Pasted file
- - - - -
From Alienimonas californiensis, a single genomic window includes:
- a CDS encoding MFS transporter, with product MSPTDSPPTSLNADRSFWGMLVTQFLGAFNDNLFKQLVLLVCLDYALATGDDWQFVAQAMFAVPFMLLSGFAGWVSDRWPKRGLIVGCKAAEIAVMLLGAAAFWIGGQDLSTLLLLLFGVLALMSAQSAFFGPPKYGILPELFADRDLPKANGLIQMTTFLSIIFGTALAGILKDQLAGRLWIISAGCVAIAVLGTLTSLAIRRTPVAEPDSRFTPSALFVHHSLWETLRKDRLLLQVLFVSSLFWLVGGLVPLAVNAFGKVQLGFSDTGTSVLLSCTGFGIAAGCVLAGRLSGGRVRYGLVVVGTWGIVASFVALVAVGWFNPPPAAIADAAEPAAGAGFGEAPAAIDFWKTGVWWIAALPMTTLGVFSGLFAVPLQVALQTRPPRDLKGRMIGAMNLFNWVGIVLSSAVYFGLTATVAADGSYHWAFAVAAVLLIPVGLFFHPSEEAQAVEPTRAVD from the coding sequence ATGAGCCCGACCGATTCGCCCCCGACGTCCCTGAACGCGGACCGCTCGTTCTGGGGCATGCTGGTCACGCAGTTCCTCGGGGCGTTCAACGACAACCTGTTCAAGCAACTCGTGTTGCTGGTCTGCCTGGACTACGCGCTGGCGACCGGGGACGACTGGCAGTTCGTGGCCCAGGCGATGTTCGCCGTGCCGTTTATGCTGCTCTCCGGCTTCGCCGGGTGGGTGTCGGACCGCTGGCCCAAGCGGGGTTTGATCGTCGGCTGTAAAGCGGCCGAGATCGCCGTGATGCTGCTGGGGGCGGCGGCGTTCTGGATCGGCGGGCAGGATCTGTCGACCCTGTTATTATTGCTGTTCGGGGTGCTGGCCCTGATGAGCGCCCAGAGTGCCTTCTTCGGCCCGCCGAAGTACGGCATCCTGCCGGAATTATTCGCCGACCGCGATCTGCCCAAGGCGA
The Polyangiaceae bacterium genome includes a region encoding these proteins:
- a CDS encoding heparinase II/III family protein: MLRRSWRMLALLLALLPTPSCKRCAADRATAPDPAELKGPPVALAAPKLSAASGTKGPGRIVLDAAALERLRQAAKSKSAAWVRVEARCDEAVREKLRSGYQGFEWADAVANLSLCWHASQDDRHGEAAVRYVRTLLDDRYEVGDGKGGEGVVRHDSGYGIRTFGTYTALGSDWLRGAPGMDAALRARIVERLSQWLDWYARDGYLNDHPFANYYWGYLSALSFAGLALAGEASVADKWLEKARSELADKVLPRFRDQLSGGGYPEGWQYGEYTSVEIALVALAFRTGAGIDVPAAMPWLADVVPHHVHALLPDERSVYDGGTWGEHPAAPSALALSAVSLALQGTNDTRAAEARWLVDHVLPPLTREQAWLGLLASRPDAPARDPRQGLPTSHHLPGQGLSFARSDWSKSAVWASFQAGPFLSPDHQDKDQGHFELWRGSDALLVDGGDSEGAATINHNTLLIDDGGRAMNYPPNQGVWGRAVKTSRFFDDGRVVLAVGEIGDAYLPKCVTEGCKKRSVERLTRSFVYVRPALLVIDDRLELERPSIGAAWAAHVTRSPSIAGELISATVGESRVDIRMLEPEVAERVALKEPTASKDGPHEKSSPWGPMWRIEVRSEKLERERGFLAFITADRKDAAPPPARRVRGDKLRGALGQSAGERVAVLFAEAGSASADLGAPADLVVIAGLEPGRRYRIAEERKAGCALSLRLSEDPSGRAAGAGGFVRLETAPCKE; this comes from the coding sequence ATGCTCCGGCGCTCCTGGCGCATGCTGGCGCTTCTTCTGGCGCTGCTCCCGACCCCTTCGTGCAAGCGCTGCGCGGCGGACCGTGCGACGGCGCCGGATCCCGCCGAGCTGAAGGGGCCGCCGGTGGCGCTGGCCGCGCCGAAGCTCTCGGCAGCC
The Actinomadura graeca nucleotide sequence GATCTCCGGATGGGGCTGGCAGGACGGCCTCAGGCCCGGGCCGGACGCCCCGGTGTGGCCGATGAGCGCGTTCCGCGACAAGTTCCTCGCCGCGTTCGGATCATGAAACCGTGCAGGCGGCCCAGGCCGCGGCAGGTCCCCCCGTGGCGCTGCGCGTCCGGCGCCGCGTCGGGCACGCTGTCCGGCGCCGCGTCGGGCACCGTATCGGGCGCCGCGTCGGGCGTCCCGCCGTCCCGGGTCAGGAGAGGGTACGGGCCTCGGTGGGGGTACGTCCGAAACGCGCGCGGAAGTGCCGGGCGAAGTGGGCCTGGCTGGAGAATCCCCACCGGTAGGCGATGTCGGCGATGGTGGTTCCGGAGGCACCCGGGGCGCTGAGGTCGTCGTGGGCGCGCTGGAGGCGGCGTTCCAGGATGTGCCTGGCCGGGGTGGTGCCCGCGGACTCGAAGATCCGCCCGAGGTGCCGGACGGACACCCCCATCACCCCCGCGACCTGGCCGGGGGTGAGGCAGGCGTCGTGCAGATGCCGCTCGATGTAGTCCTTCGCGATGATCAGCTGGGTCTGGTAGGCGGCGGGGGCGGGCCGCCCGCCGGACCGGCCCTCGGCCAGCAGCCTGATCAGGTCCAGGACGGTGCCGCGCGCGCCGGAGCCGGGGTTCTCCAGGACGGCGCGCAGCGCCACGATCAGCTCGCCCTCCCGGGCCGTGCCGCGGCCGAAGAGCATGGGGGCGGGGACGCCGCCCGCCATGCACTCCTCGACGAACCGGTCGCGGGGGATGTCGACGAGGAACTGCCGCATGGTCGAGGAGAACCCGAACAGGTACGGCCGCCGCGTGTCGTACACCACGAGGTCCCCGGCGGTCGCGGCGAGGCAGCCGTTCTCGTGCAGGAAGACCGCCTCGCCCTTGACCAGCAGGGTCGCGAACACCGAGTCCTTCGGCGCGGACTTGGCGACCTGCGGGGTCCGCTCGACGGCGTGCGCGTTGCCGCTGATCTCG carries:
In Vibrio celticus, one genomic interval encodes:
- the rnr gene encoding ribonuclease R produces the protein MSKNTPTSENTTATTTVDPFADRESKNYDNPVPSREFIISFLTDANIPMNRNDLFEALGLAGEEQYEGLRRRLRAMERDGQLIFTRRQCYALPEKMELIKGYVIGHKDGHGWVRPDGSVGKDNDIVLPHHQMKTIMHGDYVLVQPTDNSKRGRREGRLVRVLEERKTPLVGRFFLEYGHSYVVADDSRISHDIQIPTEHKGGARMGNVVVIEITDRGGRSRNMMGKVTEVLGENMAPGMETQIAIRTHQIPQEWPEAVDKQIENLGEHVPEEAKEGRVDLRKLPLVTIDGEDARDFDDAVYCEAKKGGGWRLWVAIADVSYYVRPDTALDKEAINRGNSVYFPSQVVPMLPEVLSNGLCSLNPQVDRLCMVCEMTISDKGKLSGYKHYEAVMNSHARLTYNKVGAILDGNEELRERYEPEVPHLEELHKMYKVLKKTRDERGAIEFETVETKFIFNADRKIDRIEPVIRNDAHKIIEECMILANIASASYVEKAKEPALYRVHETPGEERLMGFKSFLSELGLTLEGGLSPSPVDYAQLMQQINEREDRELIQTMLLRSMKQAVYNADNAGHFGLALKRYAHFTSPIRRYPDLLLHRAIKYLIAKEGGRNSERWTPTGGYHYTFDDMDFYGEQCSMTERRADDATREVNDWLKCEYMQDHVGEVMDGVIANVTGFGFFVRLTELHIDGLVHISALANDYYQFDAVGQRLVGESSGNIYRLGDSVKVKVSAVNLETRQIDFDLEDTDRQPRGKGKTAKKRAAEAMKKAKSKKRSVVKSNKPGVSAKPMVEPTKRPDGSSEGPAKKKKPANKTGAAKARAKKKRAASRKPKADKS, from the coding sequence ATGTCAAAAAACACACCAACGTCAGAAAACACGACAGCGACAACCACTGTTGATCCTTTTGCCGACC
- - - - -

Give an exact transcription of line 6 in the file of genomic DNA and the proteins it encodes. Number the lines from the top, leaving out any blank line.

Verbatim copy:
In Vibrio celticus, one genomic interval encodes: